who test positive for COVID-19.
The projections suggest that the incremental community risk of allowing construction
work depends on three key factors:
Efficacy of Stay Home-Work Safe
: Perhaps surprisingly, construction work is
most detrimental under scenarios where the social distancing order is highly
effective. If the order is highly effective, then the additional COVID-19
transmission within the construction worker community can undermine the strong
mitigation achieved. If the order is only moderately effective, the additional
transmission caused by construction work may be marginal.
Size of construction workforce
: Generally, the larger the population of active
workers, the faster COVID-19 will spread. However, this effect is only strong
under the scenario of highly effective social distancing.
Risk of transmission at construction work sites
: Generally, the greater the risk of
transmission at construction job sites, the faster COVID-19 will spread. As with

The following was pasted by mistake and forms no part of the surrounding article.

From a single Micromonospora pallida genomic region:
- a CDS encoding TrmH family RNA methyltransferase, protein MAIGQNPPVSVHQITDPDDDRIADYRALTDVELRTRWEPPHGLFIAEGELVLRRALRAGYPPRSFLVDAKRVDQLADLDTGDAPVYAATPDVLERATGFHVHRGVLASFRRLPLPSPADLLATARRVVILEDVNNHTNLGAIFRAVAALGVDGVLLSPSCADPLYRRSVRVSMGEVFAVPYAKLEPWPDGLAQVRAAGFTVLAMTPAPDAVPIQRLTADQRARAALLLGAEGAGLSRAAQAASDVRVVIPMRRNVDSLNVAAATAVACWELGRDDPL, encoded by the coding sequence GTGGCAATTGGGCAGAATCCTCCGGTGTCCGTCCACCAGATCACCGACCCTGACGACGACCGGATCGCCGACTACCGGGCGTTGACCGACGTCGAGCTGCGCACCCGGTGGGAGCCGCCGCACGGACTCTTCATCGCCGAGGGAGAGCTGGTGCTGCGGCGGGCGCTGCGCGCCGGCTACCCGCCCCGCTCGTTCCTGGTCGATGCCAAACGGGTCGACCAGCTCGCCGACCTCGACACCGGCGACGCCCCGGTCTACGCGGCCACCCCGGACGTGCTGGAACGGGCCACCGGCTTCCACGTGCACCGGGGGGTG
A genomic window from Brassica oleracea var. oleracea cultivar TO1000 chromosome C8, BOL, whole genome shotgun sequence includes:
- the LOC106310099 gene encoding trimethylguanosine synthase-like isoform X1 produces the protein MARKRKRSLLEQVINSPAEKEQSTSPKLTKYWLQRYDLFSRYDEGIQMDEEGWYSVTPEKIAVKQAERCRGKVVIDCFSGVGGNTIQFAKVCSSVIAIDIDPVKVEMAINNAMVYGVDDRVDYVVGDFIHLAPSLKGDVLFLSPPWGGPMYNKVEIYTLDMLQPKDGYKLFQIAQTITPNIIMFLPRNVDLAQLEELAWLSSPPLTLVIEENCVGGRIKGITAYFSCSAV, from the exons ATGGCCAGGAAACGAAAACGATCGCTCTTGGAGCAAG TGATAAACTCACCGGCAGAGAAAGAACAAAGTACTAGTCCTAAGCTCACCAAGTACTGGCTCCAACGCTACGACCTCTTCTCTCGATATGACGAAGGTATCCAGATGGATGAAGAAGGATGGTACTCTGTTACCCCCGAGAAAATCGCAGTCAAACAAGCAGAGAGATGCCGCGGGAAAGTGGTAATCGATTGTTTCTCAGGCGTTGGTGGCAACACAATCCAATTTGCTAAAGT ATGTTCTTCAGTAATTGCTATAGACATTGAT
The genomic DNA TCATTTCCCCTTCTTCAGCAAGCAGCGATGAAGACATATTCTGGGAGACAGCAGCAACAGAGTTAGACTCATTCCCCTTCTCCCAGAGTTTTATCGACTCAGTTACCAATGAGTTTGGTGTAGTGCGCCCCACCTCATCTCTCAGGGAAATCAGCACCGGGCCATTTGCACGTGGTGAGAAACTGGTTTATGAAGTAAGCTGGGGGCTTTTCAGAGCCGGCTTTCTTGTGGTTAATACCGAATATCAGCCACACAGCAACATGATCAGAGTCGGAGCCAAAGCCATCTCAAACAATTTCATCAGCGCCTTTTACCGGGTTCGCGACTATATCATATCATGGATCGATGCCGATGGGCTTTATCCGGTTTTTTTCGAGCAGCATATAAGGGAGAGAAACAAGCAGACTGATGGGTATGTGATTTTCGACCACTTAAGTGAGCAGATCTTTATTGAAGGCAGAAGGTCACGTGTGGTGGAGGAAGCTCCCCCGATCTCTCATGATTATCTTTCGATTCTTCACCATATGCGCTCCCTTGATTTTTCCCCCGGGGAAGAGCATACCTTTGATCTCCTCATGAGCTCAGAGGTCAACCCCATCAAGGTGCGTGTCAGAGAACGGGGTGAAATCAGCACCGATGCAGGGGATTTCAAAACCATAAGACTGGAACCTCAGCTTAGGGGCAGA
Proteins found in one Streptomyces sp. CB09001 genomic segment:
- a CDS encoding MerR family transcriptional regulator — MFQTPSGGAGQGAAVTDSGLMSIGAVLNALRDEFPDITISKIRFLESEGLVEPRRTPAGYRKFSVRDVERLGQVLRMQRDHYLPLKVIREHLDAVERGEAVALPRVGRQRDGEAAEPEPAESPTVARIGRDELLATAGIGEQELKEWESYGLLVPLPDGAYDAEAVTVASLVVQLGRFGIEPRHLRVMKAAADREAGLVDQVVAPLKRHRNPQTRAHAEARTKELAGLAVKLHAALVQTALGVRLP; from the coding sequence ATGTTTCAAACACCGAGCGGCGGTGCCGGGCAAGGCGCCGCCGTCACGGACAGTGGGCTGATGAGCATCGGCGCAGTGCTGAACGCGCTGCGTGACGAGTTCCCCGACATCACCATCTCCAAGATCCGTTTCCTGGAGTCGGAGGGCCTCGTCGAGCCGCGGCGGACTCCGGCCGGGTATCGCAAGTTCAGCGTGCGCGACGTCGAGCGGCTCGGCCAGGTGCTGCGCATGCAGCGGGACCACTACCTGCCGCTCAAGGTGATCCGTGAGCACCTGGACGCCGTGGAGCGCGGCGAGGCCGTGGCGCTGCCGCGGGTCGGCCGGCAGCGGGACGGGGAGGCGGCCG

the size of the construction workforce, this is more apparent under the scenario
of highly effective social distancing.
Our projections also suggest that the risk of severe COVID-19 within the construction
workforce will be higher than that in the non-construction working 18-49 year old
populations. Large numbers of workers and high job site risk exacerbate this disparity.
Under a scenario of effective social distancing and a large construction workforce, the
hospitalization risk is expected to be two to three times higher for construction workers
than non-construction workers.
UT COVID-19 Consortium 2 April 5, 2020
Scenarios
We updated the Austin-Round Rock module of our US COVID-19 Pandemic Model